Common blue damselfly
The male has a blue abdomen with black spots; the female, a yellow or bluish abdomen with variable dark markings. This species is common throughout Britain.
They appear to drift through the air, and they snatch their prey from vegetation. Damselflies rest with their wings folded lengthways along their body.
During mating, the male clasps the female by her neck while she bends her body around to his reproductive organs – this is called a mating wheel. The pair flies together over the water and eggs are laid within a suitable plant, just below the surface.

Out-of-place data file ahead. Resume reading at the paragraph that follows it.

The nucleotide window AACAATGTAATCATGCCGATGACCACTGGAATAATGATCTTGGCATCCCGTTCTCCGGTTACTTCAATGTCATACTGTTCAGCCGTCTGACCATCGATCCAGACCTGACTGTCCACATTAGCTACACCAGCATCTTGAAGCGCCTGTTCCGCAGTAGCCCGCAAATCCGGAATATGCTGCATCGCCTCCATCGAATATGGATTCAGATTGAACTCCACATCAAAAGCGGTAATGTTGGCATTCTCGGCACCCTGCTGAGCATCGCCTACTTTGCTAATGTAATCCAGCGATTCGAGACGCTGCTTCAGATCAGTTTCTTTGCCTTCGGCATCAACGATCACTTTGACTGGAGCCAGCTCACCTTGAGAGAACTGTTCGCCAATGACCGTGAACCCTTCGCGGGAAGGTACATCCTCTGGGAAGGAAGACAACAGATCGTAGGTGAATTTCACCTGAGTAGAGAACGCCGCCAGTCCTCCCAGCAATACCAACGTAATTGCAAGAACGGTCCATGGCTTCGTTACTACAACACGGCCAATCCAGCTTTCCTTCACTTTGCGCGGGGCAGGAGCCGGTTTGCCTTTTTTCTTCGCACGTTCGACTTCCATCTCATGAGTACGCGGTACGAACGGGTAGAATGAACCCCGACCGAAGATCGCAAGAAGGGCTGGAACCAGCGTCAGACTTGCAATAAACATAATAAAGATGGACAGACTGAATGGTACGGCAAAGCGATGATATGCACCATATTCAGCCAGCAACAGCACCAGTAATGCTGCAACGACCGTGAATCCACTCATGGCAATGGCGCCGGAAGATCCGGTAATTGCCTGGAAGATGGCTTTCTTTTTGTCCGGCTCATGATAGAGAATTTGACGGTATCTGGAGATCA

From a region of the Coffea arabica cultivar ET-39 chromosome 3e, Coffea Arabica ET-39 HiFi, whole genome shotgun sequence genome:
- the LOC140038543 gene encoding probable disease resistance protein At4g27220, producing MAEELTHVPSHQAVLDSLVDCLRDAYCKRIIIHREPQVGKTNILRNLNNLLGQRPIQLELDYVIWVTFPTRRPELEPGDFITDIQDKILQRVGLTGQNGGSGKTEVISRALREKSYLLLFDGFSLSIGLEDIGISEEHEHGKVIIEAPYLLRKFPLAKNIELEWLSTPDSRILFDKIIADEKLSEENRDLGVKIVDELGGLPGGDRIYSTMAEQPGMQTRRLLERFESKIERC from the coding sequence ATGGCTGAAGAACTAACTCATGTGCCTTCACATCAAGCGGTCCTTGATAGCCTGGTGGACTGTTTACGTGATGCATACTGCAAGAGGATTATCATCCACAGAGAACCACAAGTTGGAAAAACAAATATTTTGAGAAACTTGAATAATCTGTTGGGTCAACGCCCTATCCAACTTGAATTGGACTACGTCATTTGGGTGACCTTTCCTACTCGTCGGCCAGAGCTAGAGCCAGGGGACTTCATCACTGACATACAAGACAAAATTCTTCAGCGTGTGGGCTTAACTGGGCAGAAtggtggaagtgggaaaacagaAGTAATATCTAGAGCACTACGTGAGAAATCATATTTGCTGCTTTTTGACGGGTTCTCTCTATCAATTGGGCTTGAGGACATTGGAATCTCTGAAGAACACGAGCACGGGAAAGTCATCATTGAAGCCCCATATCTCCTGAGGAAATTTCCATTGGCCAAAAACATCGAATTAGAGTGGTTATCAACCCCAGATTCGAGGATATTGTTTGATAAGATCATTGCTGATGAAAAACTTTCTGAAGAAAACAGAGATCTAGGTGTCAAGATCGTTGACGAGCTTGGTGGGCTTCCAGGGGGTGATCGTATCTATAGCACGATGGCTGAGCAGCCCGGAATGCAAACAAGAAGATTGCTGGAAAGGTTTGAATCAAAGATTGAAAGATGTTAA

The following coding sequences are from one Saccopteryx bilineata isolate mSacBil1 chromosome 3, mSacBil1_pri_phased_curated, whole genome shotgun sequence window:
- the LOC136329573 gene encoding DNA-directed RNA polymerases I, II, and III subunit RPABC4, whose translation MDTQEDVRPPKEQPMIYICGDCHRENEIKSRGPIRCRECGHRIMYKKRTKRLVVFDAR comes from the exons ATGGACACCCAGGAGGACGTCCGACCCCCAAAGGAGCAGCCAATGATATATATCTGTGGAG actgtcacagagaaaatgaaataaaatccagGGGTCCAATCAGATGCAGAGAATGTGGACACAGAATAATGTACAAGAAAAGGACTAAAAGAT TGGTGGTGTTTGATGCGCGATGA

The eggs hatch and the larvae, called nymphs, live in the water. Nymphs climb out of the water up a suitable stem to moult into damselflies.
What does it eat?
When will I see it?
Between May and September.
Where will I see it?
Resting on vegetation near water. Drifting through the air. Flying along slow-flowing rivers, lakes, ponds, roadsides, hedgerows.